Graph of Characterisation
With the help at a carbon dots lab at Imperial College, I was able to characterise some of the samples to understand more of its peak absorbance of light wavelengths as well as its peak photoluminescence emission intensities.
graph characterization
Fluorophore Liquid under UV Light

Using Lumeco in the Entertainment Industry

The focus use case of Lumeco is where consumers interact with UV fluorescence the most and provide an alternative as this is where I could impact both the industry and protect consumers from the toxicity the most. 

Entertainment fluorescence
The entertainment and events industry is where consumers usually dress up with neon outfits or wear body art like glow paints and temporary tattoos, this sector would benefit from more sustainable alternatives as it also causes significant waste as an industry on the whole. (photo credit: Chris F)
Neon Waterways
The dyes used in neon outfits require more intense manufacturing processes as it uses more labour, more toxic chemicals, special washing cycles and more synthetic materials like polyester. (photo credit: AP)
Tattoo image
The fluorescent inks used in temporary tattoos are also intensely produced with various chemical reactions which can be toxic on human skin. With the inks directly touching the skin, a sustainable nontoxic alternative is surely safer. (photo credit: AP)
Screen print vs. Dye Vat
To fix Lumeco fluorophores onto textile fibres permanently, over 30 experiments were carried out via screen printing with a binder and through vat dyeing. Various combinations of natural binders, fibres and fluorophores (e.g. sugar, chitosan, citric) were tested to see what would work. Both methods showed success.
Gif of textiles in UV light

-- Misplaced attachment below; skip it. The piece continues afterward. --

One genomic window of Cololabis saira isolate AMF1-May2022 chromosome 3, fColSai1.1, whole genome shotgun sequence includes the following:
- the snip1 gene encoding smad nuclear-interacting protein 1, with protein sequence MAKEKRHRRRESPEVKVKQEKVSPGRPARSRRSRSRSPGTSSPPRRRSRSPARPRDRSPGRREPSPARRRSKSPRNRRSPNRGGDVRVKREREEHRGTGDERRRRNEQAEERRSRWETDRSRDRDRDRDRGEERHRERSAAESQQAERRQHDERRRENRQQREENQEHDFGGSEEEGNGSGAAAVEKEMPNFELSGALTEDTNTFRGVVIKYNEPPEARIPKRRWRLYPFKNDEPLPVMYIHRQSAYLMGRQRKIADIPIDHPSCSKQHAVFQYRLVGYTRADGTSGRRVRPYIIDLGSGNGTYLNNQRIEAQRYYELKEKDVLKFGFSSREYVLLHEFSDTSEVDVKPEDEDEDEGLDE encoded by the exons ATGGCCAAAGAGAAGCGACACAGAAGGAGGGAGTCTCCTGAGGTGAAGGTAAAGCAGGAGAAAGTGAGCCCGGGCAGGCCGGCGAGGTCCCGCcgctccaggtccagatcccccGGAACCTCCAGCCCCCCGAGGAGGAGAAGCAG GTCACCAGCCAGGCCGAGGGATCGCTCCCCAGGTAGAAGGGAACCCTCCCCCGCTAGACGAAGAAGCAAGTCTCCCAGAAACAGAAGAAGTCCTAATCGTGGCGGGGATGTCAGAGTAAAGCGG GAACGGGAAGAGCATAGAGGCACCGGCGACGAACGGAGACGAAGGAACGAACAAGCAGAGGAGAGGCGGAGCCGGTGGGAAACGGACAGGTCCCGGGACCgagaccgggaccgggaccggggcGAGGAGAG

Images show the Textile Fabrics under UV and Visible Light
Image shows Textile Fabrics under UV and Visible Light
image of textile example
textile gif
As a form of body art at festivals and events, temporary tattoos are extremely popular, check out this video to see how it’s made. Tattoos are often conversation starters at festivals and events. So with specific tattoo designs, Lumeco tats can be used to kick conversations going about the lesser known toxicity of fluorescent as well as a walking advertisement of the brand.
Prototyping Process of Hand print and Ink jet Printing
Prototyping process from hand printed tattoos into inkjet printed tattoos
Comparison of tattoo Sheet in UV Light vs. Visible Light
Tattoo Sheet Comparison in UV Light and Visible Light
Comparison Chart of Fluorescent Tattoos
Comparison Chart between conventional fluorescent temporary tattoos and Lumeco Temporary Tattoos.
Manufacturing Comparison
Manufacturing Comparison between conventional method and Lumeco's. Most of the emphasis of the simplification and resource savings is in the ink derivation. With fewer material components, Lumeco's process can also reduce materials needed.

This project could not have been done without the following experts:

Special thanks to Eloise O’Brian Scott and Eleanor Thompson from the Royal College of Art, and Dr. Richard Lobo, Dr. Chandra George, Dr. Hui Luo and Piotr Toka from Imperial College London.